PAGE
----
In physics if all experiments fail to support a theory, it may be wrong even though its logic seems to be true. In mathematics if there exists at least one anti-example to a theorem, it is absolutely wrong no matter how the logic of its proof seems to be true.

            As far as I calculated numerical examples, I found no anti-examples for the theorem of your paper yet. So the theorem might be true. However I cannot verify whether the logic of its proof is true either.


Puzzle Sheep: You mean that after all even in science whether the logic of a theory or theorem is true is decided by majority rule?


Robot: I just mean that it is very difficult for humans and even highly advanced AIs to verify whether the logic is true. We cannot verify even whether the Zeno's simple paradox of Achilles and the Tortoise is false so easily.


Glass Snake: If we submit a paper about the closed universe model, e.g. its mathematical formulation to some science journal, editors or referees will not be able to decide to accept it for themselves, since at least the authors (it's us) seem to be too suspicious.

Robot: By the way, humans, you'd better prove the old unsolved Goldbachfs conjecture before some AI proves it. You may not have so much time.


Stamp Pony: I think that mathematicians would not wish to welcome the technological singularity in their territory.


Robot: I shall ask you to take a break now.




Robot: Members, our tea break is over! Here we will go back to our main theme, namely to develop a warp navigation system.


Stamp Pony: It seems to me that the theme may be impossible to achieve for centuries.


Puzzle Sheep: Not necessarily. As I have explained the variation of the Hubble constant in a second spin-off meeting, it was assumed that in the vicinity of the earth, the time on S3 (the universe) passes faster than that on the earth. What if we apply the assumption to for example a Trappist-1 mission? 


Glass Snake: Then it leads to that while for example one hundred years have passed for the hibernating astronauts or waking astro-AIs of the mission, only a few years may have passed for people on the earth.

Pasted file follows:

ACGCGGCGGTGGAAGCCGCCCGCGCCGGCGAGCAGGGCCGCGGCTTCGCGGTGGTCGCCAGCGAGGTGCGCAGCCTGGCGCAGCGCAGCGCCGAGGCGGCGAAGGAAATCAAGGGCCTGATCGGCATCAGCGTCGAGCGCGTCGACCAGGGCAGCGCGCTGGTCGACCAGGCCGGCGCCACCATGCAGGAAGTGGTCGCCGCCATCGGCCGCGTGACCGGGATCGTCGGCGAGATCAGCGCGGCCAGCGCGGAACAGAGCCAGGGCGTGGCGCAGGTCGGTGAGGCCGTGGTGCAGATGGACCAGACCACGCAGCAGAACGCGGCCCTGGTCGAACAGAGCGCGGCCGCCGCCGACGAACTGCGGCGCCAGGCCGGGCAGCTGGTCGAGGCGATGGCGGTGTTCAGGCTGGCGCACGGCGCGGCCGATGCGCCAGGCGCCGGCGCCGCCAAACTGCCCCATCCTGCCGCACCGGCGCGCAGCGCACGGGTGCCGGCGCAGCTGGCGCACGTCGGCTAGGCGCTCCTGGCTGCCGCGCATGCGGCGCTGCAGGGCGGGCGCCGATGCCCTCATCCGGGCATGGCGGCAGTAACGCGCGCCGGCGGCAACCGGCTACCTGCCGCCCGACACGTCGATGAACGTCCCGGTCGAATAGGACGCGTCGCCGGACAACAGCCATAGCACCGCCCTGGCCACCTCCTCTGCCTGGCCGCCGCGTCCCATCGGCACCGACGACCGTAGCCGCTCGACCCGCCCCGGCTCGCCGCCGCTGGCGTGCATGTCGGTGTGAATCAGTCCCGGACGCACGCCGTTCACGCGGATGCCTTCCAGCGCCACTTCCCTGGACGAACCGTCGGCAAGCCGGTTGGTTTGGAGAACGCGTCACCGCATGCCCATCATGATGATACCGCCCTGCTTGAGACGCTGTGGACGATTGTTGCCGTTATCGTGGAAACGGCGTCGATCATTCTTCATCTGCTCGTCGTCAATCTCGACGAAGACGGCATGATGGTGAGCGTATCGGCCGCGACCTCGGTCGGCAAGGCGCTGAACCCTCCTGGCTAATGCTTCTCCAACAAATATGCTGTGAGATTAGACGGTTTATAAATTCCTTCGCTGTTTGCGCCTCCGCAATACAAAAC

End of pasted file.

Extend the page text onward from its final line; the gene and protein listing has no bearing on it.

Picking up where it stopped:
Robot: Fantastic! You mean that in the mission a conventional navigation system will become a quasi-warp navigation system automatically.


Glass Snake: Thatfs right. In short fortunately as for a space travel in the vicinity of the earth we might already have built a quasi-warp navigation system.


Stamp Pony: NASA announced that Voyager 2 had left the Solar System. So if we want to verify the assumption (the time on S3 passes faster than that on the earth), we have only to compare the time interval measured at Voyager 1 or 2 with that measured on the earth. If the time interval measured at Voyager 1 or 2 is longer than that measured on the earth, the assumption is right.


Puzzle Sheep: If not, we have to fabricate another explanation.


Robot: I shall ask you to close the meeting now.


All: We are spherical-surfacebeings! We are the Gleaners!


Robot: In Quark accent! (Quark is a Ferengi businessman in the Star Trek Deep Space 9)


All: Good morning, we are the Gleaners! The Ferengifs Rules of Acquisition No. 79: Beware of the Vulcan greed for knowledge!


Robot: You, almost genuine surfacebeings! Mission accomplished! Dismissed!


Latest update: 2019/11/09


A narrow and maybe insecure path to the Gleaners:

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Historical first meeting of the Gleaners: A simple reason why the universe seems to be closed